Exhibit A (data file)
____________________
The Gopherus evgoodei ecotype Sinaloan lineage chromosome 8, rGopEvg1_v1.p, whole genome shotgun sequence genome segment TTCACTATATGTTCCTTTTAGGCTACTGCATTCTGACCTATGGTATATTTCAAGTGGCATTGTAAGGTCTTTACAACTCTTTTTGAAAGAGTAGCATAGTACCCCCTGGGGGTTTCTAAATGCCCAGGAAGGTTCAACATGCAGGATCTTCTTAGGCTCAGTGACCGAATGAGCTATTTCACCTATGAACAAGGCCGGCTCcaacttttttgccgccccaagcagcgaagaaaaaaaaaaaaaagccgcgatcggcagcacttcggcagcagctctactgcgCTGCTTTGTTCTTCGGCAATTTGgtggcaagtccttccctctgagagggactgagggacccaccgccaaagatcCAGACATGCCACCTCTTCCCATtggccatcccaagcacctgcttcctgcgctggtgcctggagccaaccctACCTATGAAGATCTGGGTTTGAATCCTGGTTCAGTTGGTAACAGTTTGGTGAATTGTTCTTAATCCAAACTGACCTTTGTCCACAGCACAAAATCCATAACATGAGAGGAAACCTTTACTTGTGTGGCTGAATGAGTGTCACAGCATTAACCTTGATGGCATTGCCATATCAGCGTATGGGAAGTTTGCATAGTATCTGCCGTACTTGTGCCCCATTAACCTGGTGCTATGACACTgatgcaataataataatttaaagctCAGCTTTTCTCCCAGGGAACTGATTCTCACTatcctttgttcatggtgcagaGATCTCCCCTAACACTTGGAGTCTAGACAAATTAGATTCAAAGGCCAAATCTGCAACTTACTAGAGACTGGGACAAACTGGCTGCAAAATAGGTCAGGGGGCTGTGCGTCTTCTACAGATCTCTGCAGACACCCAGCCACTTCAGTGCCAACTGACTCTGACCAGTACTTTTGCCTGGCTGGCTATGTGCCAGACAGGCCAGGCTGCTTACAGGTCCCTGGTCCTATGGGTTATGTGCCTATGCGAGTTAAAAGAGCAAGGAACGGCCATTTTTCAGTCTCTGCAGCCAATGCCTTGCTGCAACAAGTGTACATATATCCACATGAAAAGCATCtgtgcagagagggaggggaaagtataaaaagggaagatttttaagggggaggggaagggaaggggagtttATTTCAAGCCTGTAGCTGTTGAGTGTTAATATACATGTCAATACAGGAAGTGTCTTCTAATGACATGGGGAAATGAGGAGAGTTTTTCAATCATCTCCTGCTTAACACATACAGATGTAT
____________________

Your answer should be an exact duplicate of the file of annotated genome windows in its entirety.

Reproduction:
The Gopherus evgoodei ecotype Sinaloan lineage chromosome 8, rGopEvg1_v1.p, whole genome shotgun sequence genome segment TTCACTATATGTTCCTTTTAGGCTACTGCATTCTGACCTATGGTATATTTCAAGTGGCATTGTAAGGTCTTTACAACTCTTTTTGAAAGAGTAGCATAGTACCCCCTGGGGGTTTCTAAATGCCCAGGAAGGTTCAACATGCAGGATCTTCTTAGGCTCAGTGACCGAATGAGCTATTTCACCTATGAACAAGGCCGGCTCcaacttttttgccgccccaagcagcgaagaaaaaaaaaaaaaagccgcgatcggcagcacttcggcagcagctctactgcgCTGCTTTGTTCTTCGGCAATTTGgtggcaagtccttccctctgagagggactgagggacccaccgccaaagatcCAGACATGCCACCTCTTCCCATtggccatcccaagcacctgcttcctgcgctggtgcctggagccaaccctACCTATGAAGATCTGGGTTTGAATCCTGGTTCAGTTGGTAACAGTTTGGTGAATTGTTCTTAATCCAAACTGACCTTTGTCCACAGCACAAAATCCATAACATGAGAGGAAACCTTTACTTGTGTGGCTGAATGAGTGTCACAGCATTAACCTTGATGGCATTGCCATATCAGCGTATGGGAAGTTTGCATAGTATCTGCCGTACTTGTGCCCCATTAACCTGGTGCTATGACACTgatgcaataataataatttaaagctCAGCTTTTCTCCCAGGGAACTGATTCTCACTatcctttgttcatggtgcagaGATCTCCCCTAACACTTGGAGTCTAGACAAATTAGATTCAAAGGCCAAATCTGCAACTTACTAGAGACTGGGACAAACTGGCTGCAAAATAGGTCAGGGGGCTGTGCGTCTTCTACAGATCTCTGCAGACACCCAGCCACTTCAGTGCCAACTGACTCTGACCAGTACTTTTGCCTGGCTGGCTATGTGCCAGACAGGCCAGGCTGCTTACAGGTCCCTGGTCCTATGGGTTATGTGCCTATGCGAGTTAAAAGAGCAAGGAACGGCCATTTTTCAGTCTCTGCAGCCAATGCCTTGCTGCAACAAGTGTACATATATCCACATGAAAAGCATCtgtgcagagagggaggggaaagtataaaaagggaagatttttaagggggaggggaagggaaggggagtttATTTCAAGCCTGTAGCTGTTGAGTGTTAATATACATGTCAATACAGGAAGTGTCTTCTAATGACATGGGGAAATGAGGAGAGTTTTTCAATCATCTCCTGCTTAACACATACAGATGTAT